Anxiety Disorders 2017-08-22T16:39:38+00:00

Everyone experiences anxiety at some time.  When people describe anxiety they use terms such as stressed, on edge, worried, nervous and tense.

Anxiety can vary in severity from mild to terrifying.  An anxiety disorder differs from normal anxiety in the following ways:

  • It is more severe
  • It is long lasting
  • It interferes with the person’s daily routine, activities and family and social relationships.

Anxiety disorders affect one in eight youth.  The following are anxiety disorders:

Some people experience long term anxiety across a whole range of situations and this anxiety is referred to as generalized anxiety disorder.  Young people who have this disorder may have overwhelming, unfounded worry and multiple physical as well as psychological symptoms occurring more days than not, for at least six months.  Young people with generalized anxiety disorder worry excessively about health, appearance, schoolwork, sports and other activities, even when there are no signs of trouble.

Symptoms

  • Restlessness or feeling on edge
  • Difficulty swallowing
  • Difficulty concentrating
  • Trouble falling asleep or staying asleep
  • Trembling or shaking
  • Nausea
  • Lightheadedness
  • Going to the bathroom frequently
  • Feeling like you cannot get enough air
  • Anticipating the worse outcome for any situation

*Mental disorders should only be diagnosed by a trained medical professional.  Symptoms are listed for information only and not for diagnostic purposes.  Diagnoses is complicated and can have many variables.  DO NOT ATTEMPT to diagnose yourself or someone else based on symptoms you see listed herein in yourself or someone else.  If you are concerned and recognize some of the listed symptoms, seek help from a trained professional.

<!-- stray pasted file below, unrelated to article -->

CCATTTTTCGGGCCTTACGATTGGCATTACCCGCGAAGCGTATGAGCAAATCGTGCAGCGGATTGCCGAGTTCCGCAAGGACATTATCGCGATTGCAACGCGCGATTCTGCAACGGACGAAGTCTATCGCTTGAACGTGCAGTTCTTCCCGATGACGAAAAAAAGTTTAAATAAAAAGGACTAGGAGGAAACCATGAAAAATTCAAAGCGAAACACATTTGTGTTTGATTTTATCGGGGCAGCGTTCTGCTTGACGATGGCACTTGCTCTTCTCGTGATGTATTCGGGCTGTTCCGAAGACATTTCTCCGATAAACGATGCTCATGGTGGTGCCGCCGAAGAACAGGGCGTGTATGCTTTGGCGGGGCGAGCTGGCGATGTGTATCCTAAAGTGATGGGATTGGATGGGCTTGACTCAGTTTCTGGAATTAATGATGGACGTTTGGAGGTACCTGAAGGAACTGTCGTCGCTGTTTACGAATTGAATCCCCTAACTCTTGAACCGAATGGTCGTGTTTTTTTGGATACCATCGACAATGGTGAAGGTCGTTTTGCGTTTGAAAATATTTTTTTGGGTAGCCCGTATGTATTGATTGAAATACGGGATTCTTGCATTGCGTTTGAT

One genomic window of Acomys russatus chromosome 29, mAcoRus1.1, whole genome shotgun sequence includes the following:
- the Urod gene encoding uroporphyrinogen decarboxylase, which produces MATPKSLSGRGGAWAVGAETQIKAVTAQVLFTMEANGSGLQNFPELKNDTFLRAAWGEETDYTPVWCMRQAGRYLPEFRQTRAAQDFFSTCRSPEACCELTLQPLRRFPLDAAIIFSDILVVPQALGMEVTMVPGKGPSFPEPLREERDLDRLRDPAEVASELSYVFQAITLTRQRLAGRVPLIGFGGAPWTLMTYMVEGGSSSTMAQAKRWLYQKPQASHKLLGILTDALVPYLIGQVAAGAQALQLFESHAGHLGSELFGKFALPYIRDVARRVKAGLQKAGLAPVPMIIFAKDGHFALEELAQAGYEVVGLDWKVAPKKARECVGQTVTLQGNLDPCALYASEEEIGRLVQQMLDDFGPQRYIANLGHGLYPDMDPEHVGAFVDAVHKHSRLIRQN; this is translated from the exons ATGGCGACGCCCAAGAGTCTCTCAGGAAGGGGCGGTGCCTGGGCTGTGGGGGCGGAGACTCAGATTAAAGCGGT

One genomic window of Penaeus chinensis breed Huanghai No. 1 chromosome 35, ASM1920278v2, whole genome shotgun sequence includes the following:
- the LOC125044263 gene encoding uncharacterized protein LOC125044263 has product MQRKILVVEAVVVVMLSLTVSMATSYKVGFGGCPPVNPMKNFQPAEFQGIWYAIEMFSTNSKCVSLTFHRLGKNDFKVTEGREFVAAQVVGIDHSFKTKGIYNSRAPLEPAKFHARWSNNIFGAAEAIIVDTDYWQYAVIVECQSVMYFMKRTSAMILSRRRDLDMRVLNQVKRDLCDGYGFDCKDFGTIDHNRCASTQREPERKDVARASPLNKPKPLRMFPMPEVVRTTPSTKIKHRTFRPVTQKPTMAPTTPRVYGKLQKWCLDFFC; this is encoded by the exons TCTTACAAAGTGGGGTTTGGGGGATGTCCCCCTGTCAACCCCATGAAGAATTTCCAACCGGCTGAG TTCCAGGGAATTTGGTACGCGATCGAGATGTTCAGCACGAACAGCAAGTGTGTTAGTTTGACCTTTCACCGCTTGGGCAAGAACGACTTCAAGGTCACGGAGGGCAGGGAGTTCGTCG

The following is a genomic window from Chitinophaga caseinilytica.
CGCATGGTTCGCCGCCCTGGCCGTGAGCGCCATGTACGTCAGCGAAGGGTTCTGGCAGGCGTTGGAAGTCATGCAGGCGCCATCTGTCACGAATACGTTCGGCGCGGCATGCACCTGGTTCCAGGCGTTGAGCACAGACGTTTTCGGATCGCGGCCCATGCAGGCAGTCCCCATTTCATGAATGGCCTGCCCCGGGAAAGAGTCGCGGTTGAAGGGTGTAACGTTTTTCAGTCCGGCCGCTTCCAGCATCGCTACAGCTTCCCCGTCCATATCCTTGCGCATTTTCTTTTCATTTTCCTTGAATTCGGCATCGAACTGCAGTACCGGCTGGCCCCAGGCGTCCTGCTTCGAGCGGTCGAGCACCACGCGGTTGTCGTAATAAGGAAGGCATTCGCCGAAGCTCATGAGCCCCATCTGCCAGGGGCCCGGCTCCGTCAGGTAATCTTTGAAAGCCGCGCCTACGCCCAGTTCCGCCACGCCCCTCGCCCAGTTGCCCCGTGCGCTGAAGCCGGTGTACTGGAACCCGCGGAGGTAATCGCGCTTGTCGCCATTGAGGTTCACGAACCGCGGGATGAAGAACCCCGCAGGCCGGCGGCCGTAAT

Social Anxiety disorder is a fear of any situation which involves public scrutiny.  The fear is usually associated with the thought that one will behave in such a way as to cause embarrassment or humiliation resulting in others to thinking poorly of the person.  Common fears include speaking or eating in front of others, dating, and social events.

Symptoms

  • Significant excessive & persistent anxiety when in a social setting
  • Person will go to great lengths to avoid anxiety provoking social situations
  • Intense fear
  • Physical symptoms such as blushing, sweating, and trembling
  • Experiencing symptoms for six months or more

*Mental disorders should only be diagnosed by a trained medical professional.  Symptoms are listed for information only and not for diagnostic purposes.  Diagnoses is complicated and can have many variables.  DO NOT ATTEMPT to diagnose yourself or someone else based on symptoms you see listed herein in yourself or someone else.  If you are concerned and recognize some of the listed symptoms, seek help from a trained professional.

A panic attack is a sudden onset of intense anxiety, fear and/or terror accompanied by uncomfortable physical sensations such as chest pain, shortness of breath and shaking.  One in four people have a panic attack at some time in their life. Although anyone can have a panic attack, people with anxiety disorders are more likely to experience a panic attack.  If a person experiences a panic attack, it does not always mean that they have panic disorder.  In fact, as many as 10 percent of the population of otherwise healthy people, will experience a panic attack at some point in his or her life.    A person with panic disorder experiences recurring panic attacks for at least one month and is persistently worried about the possibility of future panic attacks.  Frequent, panic attacks could indicate that an individual may have panic disorder.

Some panic attacks do not appear to have any specific trigger.  Other panic attacks may be brought on by fear producing thoughts or events – for example a person with social anxiety may experience a panic attack in a social setting – or a person who has a phobia of small spaces may experience a panic attack if they are in an elevator.

Symptoms

  • Palpitations, pounding heart or rapid heart rate
  • Sweating
  • Trembling and shaking
  • Shortness of breath
  • Chest pain
  • Nausea or butterflies in the stomach
  • Dizziness or light-headedness
  • Feeling like you want to jump out of your own skin